Could Jonah Hill's Weight Loss Hurt His Career?

Will the Superbad actor, who has shed at least 30 lbs., lose movie roles because of his weight loss?

Perhaps inspired by his older doppelganger and pal Seth Rogen, comedic actor Jonah Hill has shed at least 30 lbs. A recent red-carpet picture shows the Superbad star, 27, looking significantly slimmer than before. And according to E! Online, Hill's healthy new body could totally kill his career.

Confused? The E! article argues that America loves to laugh at chubby guys, and just doesn't find skinny comedians as funny. As proof, the website cites newly slimmed-down John Goodman, Drew Carey and Rogen -- none of whom has had much success since their diets started paying off.

"If he gets too slim, he'll stop being the 'fat, funny guy' and he'll need to do something else to set himself apart from the rest," a fellow comedian told the website.

The idea that losing weight could hurt a comedian's career seems absurd. E! does name Ricky Gervais as a counter-example, pointing out that he was hilariously mean at the Golden Globes -- and yet, it's been speculated that Gervais wouldn't have come off as quite so harsh if he'd still been the "fat, funny guy."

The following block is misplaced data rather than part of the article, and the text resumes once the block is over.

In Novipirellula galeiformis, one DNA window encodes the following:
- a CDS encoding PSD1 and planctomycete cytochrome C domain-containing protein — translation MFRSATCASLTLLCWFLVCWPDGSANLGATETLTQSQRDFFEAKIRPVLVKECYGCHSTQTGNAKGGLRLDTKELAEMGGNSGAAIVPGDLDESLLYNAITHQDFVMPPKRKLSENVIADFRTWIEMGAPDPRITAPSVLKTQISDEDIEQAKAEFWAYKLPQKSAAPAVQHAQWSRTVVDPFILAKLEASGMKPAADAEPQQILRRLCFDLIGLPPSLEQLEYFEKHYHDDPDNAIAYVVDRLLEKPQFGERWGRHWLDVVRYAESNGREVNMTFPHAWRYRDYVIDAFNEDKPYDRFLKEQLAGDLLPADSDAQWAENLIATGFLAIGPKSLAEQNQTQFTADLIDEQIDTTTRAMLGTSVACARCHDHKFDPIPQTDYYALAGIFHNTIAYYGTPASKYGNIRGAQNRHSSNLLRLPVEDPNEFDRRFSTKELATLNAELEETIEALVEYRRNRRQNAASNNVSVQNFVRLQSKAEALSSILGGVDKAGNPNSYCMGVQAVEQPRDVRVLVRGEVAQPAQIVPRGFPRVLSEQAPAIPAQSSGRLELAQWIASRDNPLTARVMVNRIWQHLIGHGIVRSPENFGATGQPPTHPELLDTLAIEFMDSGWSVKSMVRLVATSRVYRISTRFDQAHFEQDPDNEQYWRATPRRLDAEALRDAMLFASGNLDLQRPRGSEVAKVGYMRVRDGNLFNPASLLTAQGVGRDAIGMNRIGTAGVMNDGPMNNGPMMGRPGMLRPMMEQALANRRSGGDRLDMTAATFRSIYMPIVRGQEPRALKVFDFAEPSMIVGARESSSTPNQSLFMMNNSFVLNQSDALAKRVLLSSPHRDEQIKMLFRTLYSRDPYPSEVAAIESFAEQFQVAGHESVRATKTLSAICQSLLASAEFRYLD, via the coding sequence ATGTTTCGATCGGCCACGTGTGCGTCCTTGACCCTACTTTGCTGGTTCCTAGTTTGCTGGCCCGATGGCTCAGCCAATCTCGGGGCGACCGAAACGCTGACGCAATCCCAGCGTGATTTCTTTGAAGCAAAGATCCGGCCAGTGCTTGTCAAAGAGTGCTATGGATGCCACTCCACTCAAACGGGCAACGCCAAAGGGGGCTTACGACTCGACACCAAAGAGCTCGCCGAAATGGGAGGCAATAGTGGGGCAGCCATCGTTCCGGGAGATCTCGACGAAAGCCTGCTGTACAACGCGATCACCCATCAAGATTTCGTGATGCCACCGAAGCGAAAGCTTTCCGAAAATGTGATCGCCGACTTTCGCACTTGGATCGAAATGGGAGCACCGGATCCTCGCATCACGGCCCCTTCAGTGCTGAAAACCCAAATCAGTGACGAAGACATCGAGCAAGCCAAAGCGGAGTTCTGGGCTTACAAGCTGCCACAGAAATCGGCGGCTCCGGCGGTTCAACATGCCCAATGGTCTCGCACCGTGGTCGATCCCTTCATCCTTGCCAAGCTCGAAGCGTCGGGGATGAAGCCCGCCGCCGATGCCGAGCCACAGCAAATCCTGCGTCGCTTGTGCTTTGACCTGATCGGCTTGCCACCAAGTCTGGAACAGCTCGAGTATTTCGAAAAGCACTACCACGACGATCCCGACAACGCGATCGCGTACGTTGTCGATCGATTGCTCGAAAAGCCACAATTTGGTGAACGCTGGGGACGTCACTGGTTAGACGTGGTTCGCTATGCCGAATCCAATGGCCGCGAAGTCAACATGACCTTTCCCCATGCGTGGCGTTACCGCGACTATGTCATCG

The truth of the matter is that comedians (male ones, anyway) are lucky, since their job doesn't depend on their having a certain "look." But when it comes to film, comedians are frequently reduced to a type. The funny, overweight teddy-bear type that Jonah Hill plays so well is a standard role in the American comedy. Jack Black has based his whole film career on this idea: He may not look like a leading man, but we never have any problem believing that he gets the girl, because he's just so darn cute. If he was just another skinny Hollywood hipster, would we like him less? Black is probably too smart to ever let us find out.

As for Hill, he's still relatively new to Hollywood stardom, so we haven't seen much of a range beyond the expected "fat, funny guy" schtick. But Get Him to the Greek showed that Hill could handle the leading man role in a grown-up comedy -- and that movie didn't mention his weight, not even to use it for a visual gag. The weight loss is really an opportunity to reinvent himself, and we suspect he's up to the challenge.

We only wish we lived in a world where women had this problem. Can you imagine any woman in Hollywood being told that it would ruin her career to be skinny?

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